We invite you to submit a proposal for the AATA’s 52nd Annual Conference to be held in San Diego, CA this fall. The deadline to submit proposals is March 25. There are a few changes this year to the submission process so please read the instructions before you begin. When you are ready, submit online here.
M.A. Counseling Art Therapy Specialization
Caldwell University
The first CACREP accredited program of this type in the nation. The program fulfills educational requirements in both art therapy and mental health counseling.
Learn More

Did you know that the American Art Therapy Association provides online access to several art therapy specific bibliographies and resource lists? Thanks to our incredible volunteers, each list was crafted to offer evidence of the effects of art therapy with various populations and can be used to advance the field. Each list – including the Outcomes Bibliography, the Multicultural Committee Selected Bibliography, the Art Therapy Assessments Bibliography, and the National Art Therapy Thesis and Dissertation Abstract Compilation – is available on the Research page on our website.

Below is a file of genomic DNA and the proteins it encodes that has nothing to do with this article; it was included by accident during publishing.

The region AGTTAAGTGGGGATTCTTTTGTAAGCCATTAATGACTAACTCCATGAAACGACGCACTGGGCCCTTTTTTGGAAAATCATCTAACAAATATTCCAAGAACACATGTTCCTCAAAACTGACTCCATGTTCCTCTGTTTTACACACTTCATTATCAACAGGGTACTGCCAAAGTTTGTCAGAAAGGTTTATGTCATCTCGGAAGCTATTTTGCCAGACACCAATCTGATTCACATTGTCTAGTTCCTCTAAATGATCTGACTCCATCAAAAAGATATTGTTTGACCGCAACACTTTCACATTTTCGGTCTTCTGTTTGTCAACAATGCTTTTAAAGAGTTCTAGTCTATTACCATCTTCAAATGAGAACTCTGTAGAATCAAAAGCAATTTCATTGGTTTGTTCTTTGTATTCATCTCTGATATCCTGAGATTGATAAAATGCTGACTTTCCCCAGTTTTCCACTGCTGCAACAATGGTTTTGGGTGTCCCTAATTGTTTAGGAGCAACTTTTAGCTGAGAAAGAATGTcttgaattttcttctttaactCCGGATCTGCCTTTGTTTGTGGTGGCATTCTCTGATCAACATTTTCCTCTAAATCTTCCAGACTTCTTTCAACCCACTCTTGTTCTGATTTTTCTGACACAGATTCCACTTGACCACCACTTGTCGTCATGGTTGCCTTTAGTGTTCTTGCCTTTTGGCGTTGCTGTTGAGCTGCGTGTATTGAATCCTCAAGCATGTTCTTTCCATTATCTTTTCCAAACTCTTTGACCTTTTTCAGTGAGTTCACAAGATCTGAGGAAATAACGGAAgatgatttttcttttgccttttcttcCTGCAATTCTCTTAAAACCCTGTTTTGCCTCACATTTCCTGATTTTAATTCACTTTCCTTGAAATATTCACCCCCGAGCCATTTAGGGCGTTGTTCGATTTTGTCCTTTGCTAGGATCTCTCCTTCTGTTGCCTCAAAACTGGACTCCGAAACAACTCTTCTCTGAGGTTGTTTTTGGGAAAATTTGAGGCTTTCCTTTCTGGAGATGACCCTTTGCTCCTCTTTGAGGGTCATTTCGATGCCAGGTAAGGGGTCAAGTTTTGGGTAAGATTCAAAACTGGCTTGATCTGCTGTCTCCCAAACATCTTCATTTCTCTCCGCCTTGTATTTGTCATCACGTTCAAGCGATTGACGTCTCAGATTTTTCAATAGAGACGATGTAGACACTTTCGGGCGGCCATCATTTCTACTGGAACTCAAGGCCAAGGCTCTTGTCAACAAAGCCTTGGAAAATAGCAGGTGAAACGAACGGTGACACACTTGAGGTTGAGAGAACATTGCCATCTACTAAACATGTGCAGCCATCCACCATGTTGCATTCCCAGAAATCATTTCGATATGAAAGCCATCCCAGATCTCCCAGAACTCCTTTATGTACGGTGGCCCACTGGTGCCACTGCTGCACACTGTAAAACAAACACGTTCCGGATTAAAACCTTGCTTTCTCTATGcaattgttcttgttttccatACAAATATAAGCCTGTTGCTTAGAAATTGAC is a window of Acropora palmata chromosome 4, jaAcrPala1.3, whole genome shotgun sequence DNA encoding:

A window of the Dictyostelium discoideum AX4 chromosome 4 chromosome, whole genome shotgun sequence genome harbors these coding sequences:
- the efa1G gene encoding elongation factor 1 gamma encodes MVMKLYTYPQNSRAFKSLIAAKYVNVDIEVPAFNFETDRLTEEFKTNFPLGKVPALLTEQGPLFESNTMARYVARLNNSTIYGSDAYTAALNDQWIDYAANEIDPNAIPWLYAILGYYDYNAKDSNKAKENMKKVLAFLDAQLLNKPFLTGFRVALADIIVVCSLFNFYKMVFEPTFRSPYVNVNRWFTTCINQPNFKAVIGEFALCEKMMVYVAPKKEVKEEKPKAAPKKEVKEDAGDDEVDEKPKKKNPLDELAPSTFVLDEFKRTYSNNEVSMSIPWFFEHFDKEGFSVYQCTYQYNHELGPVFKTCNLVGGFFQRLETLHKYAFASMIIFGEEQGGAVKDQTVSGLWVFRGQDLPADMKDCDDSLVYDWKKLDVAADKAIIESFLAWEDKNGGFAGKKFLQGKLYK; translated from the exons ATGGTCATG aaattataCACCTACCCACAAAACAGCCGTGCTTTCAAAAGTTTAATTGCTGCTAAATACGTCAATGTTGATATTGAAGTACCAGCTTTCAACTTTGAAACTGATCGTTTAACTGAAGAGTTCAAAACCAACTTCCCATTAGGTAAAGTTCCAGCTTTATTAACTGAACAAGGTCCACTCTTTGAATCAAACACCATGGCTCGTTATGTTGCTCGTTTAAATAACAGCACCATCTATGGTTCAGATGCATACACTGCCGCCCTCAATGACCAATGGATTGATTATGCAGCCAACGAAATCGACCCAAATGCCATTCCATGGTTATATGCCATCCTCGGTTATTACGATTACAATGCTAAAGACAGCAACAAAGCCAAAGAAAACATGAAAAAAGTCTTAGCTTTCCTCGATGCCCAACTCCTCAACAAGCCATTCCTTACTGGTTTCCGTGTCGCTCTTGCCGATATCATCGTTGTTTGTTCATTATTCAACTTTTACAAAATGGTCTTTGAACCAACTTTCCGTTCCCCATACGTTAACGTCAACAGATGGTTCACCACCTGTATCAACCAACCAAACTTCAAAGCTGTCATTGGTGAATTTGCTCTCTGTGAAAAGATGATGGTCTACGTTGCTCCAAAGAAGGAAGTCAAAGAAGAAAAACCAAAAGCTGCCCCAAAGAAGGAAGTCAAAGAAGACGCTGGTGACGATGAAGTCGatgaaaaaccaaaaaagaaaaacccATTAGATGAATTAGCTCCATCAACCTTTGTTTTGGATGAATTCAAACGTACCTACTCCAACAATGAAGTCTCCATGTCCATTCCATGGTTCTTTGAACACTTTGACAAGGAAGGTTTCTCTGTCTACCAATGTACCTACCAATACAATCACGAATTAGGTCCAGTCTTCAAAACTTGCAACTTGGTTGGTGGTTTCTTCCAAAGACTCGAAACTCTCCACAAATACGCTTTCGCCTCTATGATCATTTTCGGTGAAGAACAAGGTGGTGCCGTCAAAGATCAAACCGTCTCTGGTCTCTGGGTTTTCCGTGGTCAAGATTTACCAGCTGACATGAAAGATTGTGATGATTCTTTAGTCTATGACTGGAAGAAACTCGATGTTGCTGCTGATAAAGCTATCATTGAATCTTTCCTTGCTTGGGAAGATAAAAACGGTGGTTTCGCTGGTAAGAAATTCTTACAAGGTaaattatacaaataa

The AATA's Research and Multicultural committees welcome input from art therapists who become aware of publications or resources that may have been missed.
The School of the Art Institute of Chicago
Member Corner
Mariah R. Gray

Preserving my identity heavily relies on community and safe spaces. Being able to share my experiences, to exchange knowledge, and to gain insight with other individuals who are affiliated with my culture provides a sense of belonging and comfort. By spreading awareness of my cultural identity to others as well provides an opportunity to discredit misconceptions that have been adapted as “cultural norms” in society. I personally strive to continue to educate myself on the vast history of my culture in order to fully be aware of my identity.